is the author of the poetry chapbooks WakeBreatheMove (Finishing Line Press, 2015) and For The Girls, I (Dancing Girl Press, 2014). Founder of Poets In Nassau, a reading circuit on Long Island, New York, her poetry has appeared on gallery walls in The Ekphrastic Poster Show, on car magnets for The Living Poetry Project, most recently in the journals Redheaded Stepchild and The Main Street Rag, and in the anthologies Till The Tide: An Anthology of Mermaid Poetry (Sundress Publications, 2015) and The Great Gatsby Anthology (Silver Birch Press, 2015). In her non-writing life, she practices yoga occasionally and line dances on other occasions. Find her links on

Jay Gatsby in the Ninth Race
by James Penha

There may be something in this
horsey metaphor from life not far
from Great Neck Saturday
at Belmont Park: a long shot
Jay Gatsby drawing the first post
position in the penultimate race
was defeated by Smooth Daddy
but paid off handsomely in place
to hold Sly Tom merely to show.


ABOUT THE AUTHOR: A proud contributor to The Great Gatsby Anthology, James Penha was at Belmont Park Race Track on September 19, 2015 and found a poem when he saw Jay Gatsby in the ninth race.

NOTE FROM THE AUTHOR: I’ve always thought of the ending of The Great Gatsby as one of the perfect endings in literature, and rereading it in the age of climate change, I wondered how much of Fitzgerald’s “green breast of the new world” would be left above water if the oceans continue to rise. I imagined Nick Caraway as the rueful, elegiac recorder of the last days of humanity.


Kathryn Kulpa
has been writing since she was old enough to hold a pen — actually, a crayon. She has work featured or forthcoming in The Great Gatsby Anthology, Smokelong Quarterly, KYSO Flash, and Saranac Review. She is flash fiction editor for Cleaver magazine and she teaches fiction workshops for teens and adults in the smallest state in the union.

Photo: Kathryn Kulpa at age 13 in Massachusetts with her dog Toto.

stop failure
by Laurie Kolp

scrawl, draw stone, sprawl out
              a rose, melt
green trees pander, whisper
dreams of contemplation

I brood on blue obscurity,
the dark fields under night—
the light will stretch arms farther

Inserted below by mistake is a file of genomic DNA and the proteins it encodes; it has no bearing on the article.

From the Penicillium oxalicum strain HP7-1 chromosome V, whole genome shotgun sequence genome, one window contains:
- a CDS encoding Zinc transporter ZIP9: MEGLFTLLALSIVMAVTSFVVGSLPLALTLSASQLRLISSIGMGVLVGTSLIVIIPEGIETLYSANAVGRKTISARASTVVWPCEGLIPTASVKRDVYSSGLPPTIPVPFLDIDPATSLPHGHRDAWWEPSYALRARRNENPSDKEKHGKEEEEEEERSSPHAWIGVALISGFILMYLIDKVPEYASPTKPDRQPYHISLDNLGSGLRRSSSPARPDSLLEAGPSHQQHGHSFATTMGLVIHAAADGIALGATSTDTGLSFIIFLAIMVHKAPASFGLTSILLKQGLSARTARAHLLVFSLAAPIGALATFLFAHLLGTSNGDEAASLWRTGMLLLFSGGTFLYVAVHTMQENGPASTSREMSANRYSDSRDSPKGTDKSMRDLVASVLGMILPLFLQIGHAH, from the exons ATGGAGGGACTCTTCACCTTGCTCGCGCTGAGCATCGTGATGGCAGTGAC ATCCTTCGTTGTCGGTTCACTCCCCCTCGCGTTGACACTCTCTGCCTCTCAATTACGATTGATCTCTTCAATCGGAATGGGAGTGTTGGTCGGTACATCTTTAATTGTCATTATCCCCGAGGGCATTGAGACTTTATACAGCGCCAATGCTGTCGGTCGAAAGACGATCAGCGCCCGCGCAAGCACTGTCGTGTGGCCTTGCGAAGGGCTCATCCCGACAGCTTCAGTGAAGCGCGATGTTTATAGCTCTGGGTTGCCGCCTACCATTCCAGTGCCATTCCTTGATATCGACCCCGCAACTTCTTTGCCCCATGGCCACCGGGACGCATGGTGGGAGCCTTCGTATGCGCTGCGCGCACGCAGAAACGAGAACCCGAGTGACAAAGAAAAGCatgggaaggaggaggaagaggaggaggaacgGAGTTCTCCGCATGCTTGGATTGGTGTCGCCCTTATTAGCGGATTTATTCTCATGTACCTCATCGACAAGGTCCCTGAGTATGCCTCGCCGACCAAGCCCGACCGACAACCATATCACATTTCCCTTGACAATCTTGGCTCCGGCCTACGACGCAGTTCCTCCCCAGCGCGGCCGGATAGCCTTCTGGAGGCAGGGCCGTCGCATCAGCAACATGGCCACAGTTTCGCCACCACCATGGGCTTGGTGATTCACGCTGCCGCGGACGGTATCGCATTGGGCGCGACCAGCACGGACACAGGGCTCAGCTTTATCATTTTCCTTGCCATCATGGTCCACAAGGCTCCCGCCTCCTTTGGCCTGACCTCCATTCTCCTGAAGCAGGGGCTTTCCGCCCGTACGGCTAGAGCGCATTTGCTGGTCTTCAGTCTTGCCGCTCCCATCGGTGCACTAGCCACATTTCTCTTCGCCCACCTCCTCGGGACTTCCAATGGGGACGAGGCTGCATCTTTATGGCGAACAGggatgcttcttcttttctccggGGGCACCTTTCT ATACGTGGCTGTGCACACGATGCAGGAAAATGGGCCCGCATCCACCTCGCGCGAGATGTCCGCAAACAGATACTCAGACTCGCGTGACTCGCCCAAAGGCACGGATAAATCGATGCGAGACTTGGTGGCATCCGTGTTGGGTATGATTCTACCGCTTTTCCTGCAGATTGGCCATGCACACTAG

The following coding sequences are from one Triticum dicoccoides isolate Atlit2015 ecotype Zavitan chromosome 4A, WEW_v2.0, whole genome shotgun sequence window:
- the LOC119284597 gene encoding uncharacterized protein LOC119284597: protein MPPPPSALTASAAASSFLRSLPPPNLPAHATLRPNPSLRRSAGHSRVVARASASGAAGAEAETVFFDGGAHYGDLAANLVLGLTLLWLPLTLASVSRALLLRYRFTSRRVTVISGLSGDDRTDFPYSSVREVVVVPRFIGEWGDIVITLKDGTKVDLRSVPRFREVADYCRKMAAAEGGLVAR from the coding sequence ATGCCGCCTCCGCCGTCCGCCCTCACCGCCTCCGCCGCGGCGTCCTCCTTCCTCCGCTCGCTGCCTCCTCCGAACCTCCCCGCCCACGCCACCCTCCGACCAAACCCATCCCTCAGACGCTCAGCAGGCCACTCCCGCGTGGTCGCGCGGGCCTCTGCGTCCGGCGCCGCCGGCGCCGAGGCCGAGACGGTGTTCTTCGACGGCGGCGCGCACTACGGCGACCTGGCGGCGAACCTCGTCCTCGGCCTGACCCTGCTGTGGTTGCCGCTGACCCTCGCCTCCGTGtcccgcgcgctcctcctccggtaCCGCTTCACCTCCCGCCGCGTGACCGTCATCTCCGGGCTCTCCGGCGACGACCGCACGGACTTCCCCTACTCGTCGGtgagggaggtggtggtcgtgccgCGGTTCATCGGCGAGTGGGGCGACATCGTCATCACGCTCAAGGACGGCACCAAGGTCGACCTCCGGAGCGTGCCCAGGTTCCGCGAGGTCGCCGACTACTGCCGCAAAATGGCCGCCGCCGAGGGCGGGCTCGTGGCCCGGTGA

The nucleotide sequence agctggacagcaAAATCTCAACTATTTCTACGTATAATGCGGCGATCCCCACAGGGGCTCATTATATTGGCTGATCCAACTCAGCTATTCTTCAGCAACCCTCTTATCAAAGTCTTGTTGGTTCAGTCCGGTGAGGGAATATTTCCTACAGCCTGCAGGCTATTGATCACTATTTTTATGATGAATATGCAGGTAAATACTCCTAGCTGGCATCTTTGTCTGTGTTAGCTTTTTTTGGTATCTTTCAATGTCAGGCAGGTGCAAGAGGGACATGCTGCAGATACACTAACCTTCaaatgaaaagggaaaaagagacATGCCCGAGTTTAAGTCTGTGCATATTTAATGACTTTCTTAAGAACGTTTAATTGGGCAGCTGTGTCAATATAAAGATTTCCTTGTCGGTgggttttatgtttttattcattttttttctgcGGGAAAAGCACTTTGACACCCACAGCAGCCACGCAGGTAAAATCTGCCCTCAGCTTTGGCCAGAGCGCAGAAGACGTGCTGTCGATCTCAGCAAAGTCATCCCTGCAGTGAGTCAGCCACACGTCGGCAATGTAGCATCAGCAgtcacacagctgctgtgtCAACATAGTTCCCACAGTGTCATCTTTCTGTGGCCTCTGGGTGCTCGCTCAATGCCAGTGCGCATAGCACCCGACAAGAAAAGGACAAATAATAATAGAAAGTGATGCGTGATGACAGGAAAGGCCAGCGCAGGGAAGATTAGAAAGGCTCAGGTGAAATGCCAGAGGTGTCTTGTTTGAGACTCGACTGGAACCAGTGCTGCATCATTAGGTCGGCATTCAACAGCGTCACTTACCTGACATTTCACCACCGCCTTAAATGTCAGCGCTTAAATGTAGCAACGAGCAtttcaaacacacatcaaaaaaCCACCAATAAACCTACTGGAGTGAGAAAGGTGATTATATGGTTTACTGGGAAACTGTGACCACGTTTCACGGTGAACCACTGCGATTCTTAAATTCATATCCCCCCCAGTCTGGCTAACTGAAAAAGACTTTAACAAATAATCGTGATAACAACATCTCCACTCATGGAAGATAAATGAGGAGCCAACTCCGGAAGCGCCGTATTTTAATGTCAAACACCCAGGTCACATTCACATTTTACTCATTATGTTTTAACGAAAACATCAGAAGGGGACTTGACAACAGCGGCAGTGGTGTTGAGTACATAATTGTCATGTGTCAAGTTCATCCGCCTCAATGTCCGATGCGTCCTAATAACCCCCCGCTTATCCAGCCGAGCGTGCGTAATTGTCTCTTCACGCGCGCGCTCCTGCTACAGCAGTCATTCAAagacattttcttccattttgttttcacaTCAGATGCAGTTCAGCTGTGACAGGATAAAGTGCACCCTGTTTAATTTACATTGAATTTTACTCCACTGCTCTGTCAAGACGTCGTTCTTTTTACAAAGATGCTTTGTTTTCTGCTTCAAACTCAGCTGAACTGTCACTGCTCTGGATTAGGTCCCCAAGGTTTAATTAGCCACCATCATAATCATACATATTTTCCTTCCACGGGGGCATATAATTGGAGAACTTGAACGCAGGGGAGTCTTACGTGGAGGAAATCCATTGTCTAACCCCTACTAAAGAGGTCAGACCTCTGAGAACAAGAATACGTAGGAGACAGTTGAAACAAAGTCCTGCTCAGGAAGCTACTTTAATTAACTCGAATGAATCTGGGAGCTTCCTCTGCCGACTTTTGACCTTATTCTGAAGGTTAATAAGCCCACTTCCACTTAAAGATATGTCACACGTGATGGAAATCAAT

into the past

NOTE FROM THE AUTHOR: I let the words lead me through darkness until a poem was born. I scrolled to the end of the book and selected words that I felt sounded good together. Then I worked on creating a poem from them, deleting some of the words from my original poem until I was satisfied with the finished product.


ABOUT THE AUTHOR: Laurie Kolp, author of Upon the Blue Couch (Winter Goose Publishing, 2014) and Hello It’s Your Mother (Finishing Line Press, October 2015), has poems appearing in Concho River Review, Iodine Poetry Journal, Red River Review, and more. She lives by a river, but much prefers the beach. You can find out more about her at

Laid Away Already in Lavender
Found poem with added punctuation using
Chapter Eight of The Great Gatsby
by Jennifer Finstrom

He had never been in such a beautiful house before:
rose petals blown, the bright luxury of star-shine.

It was a cold fall day with fire in the room.
Even though she was gone from it, redolent
of orchids, pervaded with a melancholy beauty.

Ghostly birds began to sing among the blue leaves.
We pushed aside curtains that were like pavilions,
filling the house with grey turning, gold turning light.

Small grey clouds took on fantastic shapes,
summing up the sadness and suggestiveness of life:
poor ghosts, breathing dreams like air.

But it was all going by too fast now: a hundred pairs
of golden and silver slippers shuffled the shining dust.

IMAGE: “Oui” by George Barbier (1921).

NOTE FROM THE AUTHOR: I love found poetry, but this is the first The Great Gatsby found poem I’ve ever written. It was such a pleasure retyping Fitzgerald’s sentences that I’m certain I’ll return to his work again soon.



Jennifer Finstrom
 teaches in the First-Year Writing Program, tutors in writing, and facilitates a writing group, Writers Guild, at DePaul University. She has been the poetry editor of Eclectica Magazine since October of 2005, and recent publications include Escape Into LifeMidwestern GothicNEAT, and YEW Journal. She also has work appearing in the Silver Birch Press The Great Gatsby Anthology and forthcoming in the Alice in Wonderland Anthology.

the great gone
by Diane Castiglioni

I lightly at later
stood side by side
peremptorily called “Wait!”
opening up again
in a flower-like way
even vaguely
on account of
being rumored
less remotely
confused and disgusted
less surprising
than depressed
by a book making him
nibble at the edge of
his peremptory heart.

out in pools of light
while on an abandoned
loud bright night
beating in the trees
full bellows of the earth
blew the frogs
across the moonlight
I was not alone
the shadow of silver
leisurely suggested
our local heavens.

a sudden intimation
stretched out
in a curious way
sworn trembling
Involuntarily seaward
–and distinguished
a single green light
that might have
looked vanished
in the unquiet darkness.

NOTE FROM THE AUTHOR: This is an erasure poem made from the last two pages of Chapter 1 of The Great Gatsby.


ABOUT THE AUTHOR: Diane Castiglioni is a contributing author to the French work Dictionnaire Universel du Pain (Bouquin Laffont, 2011), and an editor of the International Cooperation for the Development of Space (ATWG, 2012). She works as collaborative consultant, hosts poetry events, and has poems published by various small presses, as well as poems and stories published in two anthologies.